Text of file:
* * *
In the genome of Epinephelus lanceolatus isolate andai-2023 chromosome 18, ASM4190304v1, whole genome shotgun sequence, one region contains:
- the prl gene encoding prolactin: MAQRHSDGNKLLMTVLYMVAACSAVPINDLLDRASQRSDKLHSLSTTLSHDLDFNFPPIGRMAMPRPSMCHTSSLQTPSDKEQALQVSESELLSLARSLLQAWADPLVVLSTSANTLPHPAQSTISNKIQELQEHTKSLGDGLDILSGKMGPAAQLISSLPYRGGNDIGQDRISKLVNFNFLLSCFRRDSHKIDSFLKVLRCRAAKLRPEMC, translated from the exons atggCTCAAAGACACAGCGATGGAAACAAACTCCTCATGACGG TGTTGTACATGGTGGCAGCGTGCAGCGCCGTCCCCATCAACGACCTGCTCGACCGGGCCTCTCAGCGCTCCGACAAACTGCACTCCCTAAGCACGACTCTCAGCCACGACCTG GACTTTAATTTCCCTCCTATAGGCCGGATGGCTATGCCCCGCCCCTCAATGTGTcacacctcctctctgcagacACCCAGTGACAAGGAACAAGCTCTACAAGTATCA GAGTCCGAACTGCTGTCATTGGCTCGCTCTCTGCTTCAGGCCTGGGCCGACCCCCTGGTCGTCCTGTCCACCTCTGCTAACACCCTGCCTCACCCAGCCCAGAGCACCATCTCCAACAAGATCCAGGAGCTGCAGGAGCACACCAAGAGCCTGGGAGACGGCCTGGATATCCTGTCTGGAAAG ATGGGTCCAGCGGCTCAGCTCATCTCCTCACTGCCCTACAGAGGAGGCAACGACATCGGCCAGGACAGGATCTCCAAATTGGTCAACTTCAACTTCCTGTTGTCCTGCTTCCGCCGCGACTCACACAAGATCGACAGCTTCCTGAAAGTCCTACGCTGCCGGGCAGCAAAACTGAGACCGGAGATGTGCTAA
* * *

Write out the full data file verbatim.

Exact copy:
In the genome of Epinephelus lanceolatus isolate andai-2023 chromosome 18, ASM4190304v1, whole genome shotgun sequence, one region contains:
- the prl gene encoding prolactin: MAQRHSDGNKLLMTVLYMVAACSAVPINDLLDRASQRSDKLHSLSTTLSHDLDFNFPPIGRMAMPRPSMCHTSSLQTPSDKEQALQVSESELLSLARSLLQAWADPLVVLSTSANTLPHPAQSTISNKIQELQEHTKSLGDGLDILSGKMGPAAQLISSLPYRGGNDIGQDRISKLVNFNFLLSCFRRDSHKIDSFLKVLRCRAAKLRPEMC, translated from the exons atggCTCAAAGACACAGCGATGGAAACAAACTCCTCATGACGG TGTTGTACATGGTGGCAGCGTGCAGCGCCGTCCCCATCAACGACCTGCTCGACCGGGCCTCTCAGCGCTCCGACAAACTGCACTCCCTAAGCACGACTCTCAGCCACGACCTG GACTTTAATTTCCCTCCTATAGGCCGGATGGCTATGCCCCGCCCCTCAATGTGTcacacctcctctctgcagacACCCAGTGACAAGGAACAAGCTCTACAAGTATCA GAGTCCGAACTGCTGTCATTGGCTCGCTCTCTGCTTCAGGCCTGGGCCGACCCCCTGGTCGTCCTGTCCACCTCTGCTAACACCCTGCCTCACCCAGCCCAGAGCACCATCTCCAACAAGATCCAGGAGCTGCAGGAGCACACCAAGAGCCTGGGAGACGGCCTGGATATCCTGTCTGGAAAG ATGGGTCCAGCGGCTCAGCTCATCTCCTCACTGCCCTACAGAGGAGGCAACGACATCGGCCAGGACAGGATCTCCAAATTGGTCAACTTCAACTTCCTGTTGTCCTGCTTCCGCCGCGACTCACACAAGATCGACAGCTTCCTGAAAGTCCTACGCTGCCGGGCAGCAAAACTGAGACCGGAGATGTGCTAA